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Tamam’s story

Tamam explains how she has found a new home and community in Lebanon


Tamam holds up a photo of her late husband and the home she left behind in Syria.

Tamam holds up a photo of her late husband and the home she left behind in Syria. Photo: Ruth Towell/Tearfund

Indra, Alisha (eight) and Prakash (three) on the steps of their home in Nepal.

From: Home and hospitality – Footsteps 116

How hospitality, kindness and planning can reduce vulnerability and help communities to flourish

Tamam lived a quiet and comfortable life in northern Syria with her family. They had a home in the countryside where they reared goats and cultivated fruit, olives, vegetables and herbs. Tamam remembers ‘a big land where we used to walk. We would just walk and not worry.’

When conflict came to her village, everything changed. There was no electricity or running water, the crops failed and the family became hungry as food prices rose. Eventually, Tamam and her children fled, making the difficult and dangerous journey to Beirut in neighbouring Lebanon.

All gone

‘This is the garden in front of my home,’ says Tamam, holding up a photograph. ‘It was a beautiful day and everything around us was nice. It was a happy moment. All that is left of that moment is this photo and me. Everything else has gone. My husband (who died in a car accident), the garden, my home… they are all gone but I remain.’

Tamam’s family now live in two rooms in the middle of Beirut. Their home is cramped and dangerous. The buildings are badly constructed and the roofs often leak and collapse. The neighbourhood is not safe for her traumatised children and finding enough money to pay the rent is a constant struggle.

Tamam is devastated that she and her children live in such conditions. ‘In Syria we did not have financial pressure,’ she says. ‘We did not have to worry about making ends meet. We did not have to pay rent, we had our own home. We were more comfortable and life was easier. Here we have faced economic pressure: paying for rent, paying for the children and all of their needs.’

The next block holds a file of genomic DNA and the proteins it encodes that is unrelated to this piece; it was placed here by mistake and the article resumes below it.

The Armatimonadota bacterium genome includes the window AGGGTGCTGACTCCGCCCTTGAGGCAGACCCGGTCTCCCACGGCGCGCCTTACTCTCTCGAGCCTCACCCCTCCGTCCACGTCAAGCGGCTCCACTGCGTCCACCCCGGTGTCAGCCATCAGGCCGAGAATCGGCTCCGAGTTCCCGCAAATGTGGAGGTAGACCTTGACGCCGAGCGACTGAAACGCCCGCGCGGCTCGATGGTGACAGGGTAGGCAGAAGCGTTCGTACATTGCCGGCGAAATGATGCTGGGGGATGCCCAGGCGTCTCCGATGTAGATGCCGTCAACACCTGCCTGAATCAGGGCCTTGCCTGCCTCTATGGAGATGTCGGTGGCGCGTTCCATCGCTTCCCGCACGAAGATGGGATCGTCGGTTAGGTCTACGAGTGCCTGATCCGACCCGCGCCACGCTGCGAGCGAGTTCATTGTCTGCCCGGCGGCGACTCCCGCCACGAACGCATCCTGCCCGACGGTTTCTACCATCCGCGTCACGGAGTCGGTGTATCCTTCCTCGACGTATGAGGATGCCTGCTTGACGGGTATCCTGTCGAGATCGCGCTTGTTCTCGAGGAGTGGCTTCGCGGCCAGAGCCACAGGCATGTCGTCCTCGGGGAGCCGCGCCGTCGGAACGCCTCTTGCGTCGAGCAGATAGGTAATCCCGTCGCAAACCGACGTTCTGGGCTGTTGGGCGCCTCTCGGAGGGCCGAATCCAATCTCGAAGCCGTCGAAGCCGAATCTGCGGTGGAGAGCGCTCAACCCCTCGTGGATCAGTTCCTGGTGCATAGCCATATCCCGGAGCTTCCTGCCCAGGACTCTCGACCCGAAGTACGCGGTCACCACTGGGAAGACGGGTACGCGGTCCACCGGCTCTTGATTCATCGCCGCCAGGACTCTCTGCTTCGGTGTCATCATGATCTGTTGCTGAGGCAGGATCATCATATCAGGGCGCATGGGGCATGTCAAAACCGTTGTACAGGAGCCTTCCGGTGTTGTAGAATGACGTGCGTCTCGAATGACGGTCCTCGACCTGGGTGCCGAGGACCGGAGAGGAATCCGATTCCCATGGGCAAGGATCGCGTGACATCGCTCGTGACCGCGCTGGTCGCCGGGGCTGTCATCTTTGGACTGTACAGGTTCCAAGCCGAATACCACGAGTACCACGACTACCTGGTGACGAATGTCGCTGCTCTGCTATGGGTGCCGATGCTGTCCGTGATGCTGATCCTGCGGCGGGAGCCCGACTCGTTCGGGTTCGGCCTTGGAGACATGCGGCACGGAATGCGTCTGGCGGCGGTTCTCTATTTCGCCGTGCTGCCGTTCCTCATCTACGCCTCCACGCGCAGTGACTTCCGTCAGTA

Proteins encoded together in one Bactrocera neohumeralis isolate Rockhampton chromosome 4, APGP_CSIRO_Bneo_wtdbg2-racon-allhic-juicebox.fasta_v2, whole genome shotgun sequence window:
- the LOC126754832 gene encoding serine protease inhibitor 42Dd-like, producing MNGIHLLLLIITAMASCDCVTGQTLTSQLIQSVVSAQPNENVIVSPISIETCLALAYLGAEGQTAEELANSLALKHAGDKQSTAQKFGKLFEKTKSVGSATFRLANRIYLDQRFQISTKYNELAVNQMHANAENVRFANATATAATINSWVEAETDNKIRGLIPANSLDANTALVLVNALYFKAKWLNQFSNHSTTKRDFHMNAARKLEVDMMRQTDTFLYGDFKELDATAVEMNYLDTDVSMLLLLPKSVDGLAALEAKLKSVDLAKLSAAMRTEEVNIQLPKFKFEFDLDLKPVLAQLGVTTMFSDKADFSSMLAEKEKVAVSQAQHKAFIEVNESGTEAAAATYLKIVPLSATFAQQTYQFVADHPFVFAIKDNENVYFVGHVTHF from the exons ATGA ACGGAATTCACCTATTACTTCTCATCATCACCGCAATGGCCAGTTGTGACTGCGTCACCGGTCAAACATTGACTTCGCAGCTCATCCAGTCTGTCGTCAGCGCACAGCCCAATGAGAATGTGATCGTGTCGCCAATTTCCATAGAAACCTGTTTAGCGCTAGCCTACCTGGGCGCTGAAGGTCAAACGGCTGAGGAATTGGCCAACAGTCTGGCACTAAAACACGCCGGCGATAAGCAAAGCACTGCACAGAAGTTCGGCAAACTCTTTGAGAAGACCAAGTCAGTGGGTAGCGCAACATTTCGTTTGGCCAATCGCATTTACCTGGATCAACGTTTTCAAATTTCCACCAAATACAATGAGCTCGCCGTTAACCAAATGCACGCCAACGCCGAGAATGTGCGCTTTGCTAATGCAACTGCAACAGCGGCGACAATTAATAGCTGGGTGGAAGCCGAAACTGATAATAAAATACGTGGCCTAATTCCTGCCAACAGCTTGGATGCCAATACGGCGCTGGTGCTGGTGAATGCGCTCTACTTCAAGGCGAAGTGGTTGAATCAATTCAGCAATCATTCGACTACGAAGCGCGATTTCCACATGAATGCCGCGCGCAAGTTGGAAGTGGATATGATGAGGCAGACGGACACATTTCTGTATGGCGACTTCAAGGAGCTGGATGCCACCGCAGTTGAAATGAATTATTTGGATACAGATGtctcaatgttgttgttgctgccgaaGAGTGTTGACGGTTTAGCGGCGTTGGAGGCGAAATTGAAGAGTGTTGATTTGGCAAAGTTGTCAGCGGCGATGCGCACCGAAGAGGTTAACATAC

Tamam with two of her children.

Tamam with two of her children. Photo: Ruth Towell/Tearfund

Welcome and friendship

Tearfund’s partner, Tahaddi (which means ‘challenge’ in Arabic), has an education centre right in the heart of the community where Tamam now lives. Staff from the centre helped Tamam to set up her new home when she first arrived, giving her mattresses and financial support.

Later, Tamam was delighted to join Tahaddi’s sewing programme. There she has learnt a new skill in tailoring, which provides essential income. Just as importantly, Tamam has found a warm welcome and friendship.

To Tamam, the Tahaddi centre is a home where she can recover her self-worth, dignity and health while her children receive trauma support and an education.

‘I would like to thank the Tahaddi centre,’ says Tamam. ‘But I would also like to thank the other women who are with me in the sewing programme. They have become like sisters to me. They are very caring, very kind.’

Tamam (centre) has found home and community with the other women learning to sew at Tahaddi’s education centre.

Tamam (centre) has found home and community with the other women learning to sew at Tahaddi’s education centre.

Daring to dream

Tamam’s new skills have helped her to be more positive about the future, and allowed her to dream of returning to Syria. ‘When I think about going back to my home one day, I feel happy. Because now I will be able to open a sewing shop and teach my children the same skills.

‘It is hard to explain what home means to me… Home is the feeling of having all my family and holding them dear in my heart. Without them, my heart would be empty.’ 

Tahaddi has been supporting Syrian families in Lebanon since 2011 offering free medical care, trauma counselling, home visits and material assistance. They run an education programme for children, and literacy and skills classes for adults.

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